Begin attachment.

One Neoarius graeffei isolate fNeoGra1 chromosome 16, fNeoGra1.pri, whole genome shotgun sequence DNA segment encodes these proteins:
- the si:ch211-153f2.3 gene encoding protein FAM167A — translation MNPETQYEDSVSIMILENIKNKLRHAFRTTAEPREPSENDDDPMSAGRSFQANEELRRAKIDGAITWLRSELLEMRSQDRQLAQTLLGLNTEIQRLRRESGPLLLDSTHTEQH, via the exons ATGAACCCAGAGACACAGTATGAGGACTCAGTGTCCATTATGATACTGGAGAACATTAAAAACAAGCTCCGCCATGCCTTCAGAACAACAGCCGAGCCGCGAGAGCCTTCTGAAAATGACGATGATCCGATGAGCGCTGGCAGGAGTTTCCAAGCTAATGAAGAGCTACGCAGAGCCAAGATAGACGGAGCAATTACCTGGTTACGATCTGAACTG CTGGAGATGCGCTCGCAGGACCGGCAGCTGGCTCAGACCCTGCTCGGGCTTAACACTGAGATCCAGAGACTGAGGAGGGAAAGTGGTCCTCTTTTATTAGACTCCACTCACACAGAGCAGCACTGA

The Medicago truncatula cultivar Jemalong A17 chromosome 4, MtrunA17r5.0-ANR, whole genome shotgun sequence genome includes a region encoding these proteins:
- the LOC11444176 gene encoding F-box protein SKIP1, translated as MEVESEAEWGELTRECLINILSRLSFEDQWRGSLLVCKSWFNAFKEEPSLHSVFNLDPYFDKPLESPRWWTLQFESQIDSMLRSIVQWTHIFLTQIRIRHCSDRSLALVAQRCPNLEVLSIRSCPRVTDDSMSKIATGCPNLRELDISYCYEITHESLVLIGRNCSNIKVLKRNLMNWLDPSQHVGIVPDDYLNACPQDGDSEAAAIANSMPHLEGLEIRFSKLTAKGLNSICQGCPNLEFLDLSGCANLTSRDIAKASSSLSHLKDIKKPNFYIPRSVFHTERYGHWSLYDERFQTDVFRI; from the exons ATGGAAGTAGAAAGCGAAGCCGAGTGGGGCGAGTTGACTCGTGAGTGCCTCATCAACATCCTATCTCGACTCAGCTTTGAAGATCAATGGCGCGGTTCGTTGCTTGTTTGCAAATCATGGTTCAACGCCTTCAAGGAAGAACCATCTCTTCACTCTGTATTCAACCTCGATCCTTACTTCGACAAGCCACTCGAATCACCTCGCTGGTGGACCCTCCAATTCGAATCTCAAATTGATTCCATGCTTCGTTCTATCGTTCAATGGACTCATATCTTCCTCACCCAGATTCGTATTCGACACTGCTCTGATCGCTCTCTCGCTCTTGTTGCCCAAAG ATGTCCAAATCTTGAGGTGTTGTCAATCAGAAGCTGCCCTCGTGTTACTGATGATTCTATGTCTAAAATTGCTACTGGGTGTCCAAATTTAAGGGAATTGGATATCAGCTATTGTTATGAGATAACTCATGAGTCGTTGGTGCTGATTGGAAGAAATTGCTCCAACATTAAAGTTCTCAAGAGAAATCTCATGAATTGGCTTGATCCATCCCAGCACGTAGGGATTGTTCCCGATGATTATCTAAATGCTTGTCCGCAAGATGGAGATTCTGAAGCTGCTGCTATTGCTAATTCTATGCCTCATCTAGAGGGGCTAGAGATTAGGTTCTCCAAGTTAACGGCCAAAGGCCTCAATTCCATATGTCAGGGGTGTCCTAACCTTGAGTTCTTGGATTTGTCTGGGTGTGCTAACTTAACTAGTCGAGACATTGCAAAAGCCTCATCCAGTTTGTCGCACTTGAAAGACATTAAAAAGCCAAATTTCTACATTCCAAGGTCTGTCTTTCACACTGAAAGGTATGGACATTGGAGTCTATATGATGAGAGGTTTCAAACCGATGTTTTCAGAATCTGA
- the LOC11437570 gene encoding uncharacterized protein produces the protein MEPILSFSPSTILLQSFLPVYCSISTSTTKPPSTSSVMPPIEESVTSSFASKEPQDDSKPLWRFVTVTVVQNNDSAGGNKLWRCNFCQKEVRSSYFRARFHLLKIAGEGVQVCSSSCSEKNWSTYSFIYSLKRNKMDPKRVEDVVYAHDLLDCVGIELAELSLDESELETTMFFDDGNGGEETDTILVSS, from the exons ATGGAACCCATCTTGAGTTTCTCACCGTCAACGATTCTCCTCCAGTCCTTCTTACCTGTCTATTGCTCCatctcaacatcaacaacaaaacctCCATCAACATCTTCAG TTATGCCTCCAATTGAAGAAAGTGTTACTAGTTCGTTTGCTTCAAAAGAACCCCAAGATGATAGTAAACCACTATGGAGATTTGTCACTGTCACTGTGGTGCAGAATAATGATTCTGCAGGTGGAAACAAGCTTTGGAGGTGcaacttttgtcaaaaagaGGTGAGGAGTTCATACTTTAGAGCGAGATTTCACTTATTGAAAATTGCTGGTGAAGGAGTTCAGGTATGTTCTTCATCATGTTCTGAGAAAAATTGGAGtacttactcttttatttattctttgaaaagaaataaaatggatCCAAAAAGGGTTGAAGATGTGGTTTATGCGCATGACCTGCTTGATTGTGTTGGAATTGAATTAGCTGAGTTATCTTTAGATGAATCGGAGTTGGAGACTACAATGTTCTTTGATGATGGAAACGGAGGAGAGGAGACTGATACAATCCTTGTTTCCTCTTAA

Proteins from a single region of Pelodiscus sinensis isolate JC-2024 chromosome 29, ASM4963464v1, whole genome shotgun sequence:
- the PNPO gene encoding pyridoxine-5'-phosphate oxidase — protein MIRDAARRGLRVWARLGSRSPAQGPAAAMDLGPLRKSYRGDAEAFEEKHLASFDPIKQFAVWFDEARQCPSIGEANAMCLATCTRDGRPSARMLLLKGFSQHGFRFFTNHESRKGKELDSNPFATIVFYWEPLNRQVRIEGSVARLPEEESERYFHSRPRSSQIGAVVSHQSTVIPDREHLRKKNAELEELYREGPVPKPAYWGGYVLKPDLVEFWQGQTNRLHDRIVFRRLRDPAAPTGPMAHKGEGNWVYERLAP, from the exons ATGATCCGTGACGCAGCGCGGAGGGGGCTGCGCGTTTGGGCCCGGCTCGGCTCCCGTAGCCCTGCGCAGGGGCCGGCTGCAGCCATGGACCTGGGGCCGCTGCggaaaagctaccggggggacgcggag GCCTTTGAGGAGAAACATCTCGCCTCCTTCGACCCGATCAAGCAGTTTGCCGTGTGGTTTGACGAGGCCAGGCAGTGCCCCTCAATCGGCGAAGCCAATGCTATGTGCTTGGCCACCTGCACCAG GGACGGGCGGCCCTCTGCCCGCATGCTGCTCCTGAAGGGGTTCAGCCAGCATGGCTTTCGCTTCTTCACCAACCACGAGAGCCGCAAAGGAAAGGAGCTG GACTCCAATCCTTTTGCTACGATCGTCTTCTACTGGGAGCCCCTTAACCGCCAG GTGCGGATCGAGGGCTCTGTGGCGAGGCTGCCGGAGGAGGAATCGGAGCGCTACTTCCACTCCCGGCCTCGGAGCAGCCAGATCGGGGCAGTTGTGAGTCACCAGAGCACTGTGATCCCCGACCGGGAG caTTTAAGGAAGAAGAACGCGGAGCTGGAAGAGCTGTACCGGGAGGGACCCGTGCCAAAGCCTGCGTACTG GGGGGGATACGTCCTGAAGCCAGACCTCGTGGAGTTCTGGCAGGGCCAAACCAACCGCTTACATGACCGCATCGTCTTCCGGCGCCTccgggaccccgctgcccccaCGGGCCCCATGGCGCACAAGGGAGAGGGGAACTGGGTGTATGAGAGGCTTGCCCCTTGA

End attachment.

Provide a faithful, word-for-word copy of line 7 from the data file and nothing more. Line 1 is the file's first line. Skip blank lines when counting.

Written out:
- the PNPO gene encoding pyridoxine-5'-phosphate oxidase — protein MIRDAARRGLRVWARLGSRSPAQGPAAAMDLGPLRKSYRGDAEAFEEKHLASFDPIKQFAVWFDEARQCPSIGEANAMCLATCTRDGRPSARMLLLKGFSQHGFRFFTNHESRKGKELDSNPFATIVFYWEPLNRQVRIEGSVARLPEEESERYFHSRPRSSQIGAVVSHQSTVIPDREHLRKKNAELEELYREGPVPKPAYWGGYVLKPDLVEFWQGQTNRLHDRIVFRRLRDPAAPTGPMAHKGEGNWVYERLAP, from the exons ATGATCCGTGACGCAGCGCGGAGGGGGCTGCGCGTTTGGGCCCGGCTCGGCTCCCGTAGCCCTGCGCAGGGGCCGGCTGCAGCCATGGACCTGGGGCCGCTGCggaaaagctaccggggggacgcggag GCCTTTGAGGAGAAACATCTCGCCTCCTTCGACCCGATCAAGCAGTTTGCCGTGTGGTTTGACGAGGCCAGGCAGTGCCCCTCAATCGGCGAAGCCAATGCTATGTGCTTGGCCACCTGCACCAG GGACGGGCGGCCCTCTGCCCGCATGCTGCTCCTGAAGGGGTTCAGCCAGCATGGCTTTCGCTTCTTCACCAACCACGAGAGCCGCAAAGGAAAGGAGCTG GACTCCAATCCTTTTGCTACGATCGTCTTCTACTGGGAGCCCCTTAACCGCCAG GTGCGGATCGAGGGCTCTGTGGCGAGGCTGCCGGAGGAGGAATCGGAGCGCTACTTCCACTCCCGGCCTCGGAGCAGCCAGATCGGGGCAGTTGTGAGTCACCAGAGCACTGTGATCCCCGACCGGGAG caTTTAAGGAAGAAGAACGCGGAGCTGGAAGAGCTGTACCGGGAGGGACCCGTGCCAAAGCCTGCGTACTG GGGGGGATACGTCCTGAAGCCAGACCTCGTGGAGTTCTGGCAGGGCCAAACCAACCGCTTACATGACCGCATCGTCTTCCGGCGCCTccgggaccccgctgcccccaCGGGCCCCATGGCGCACAAGGGAGAGGGGAACTGGGTGTATGAGAGGCTTGCCCCTTGA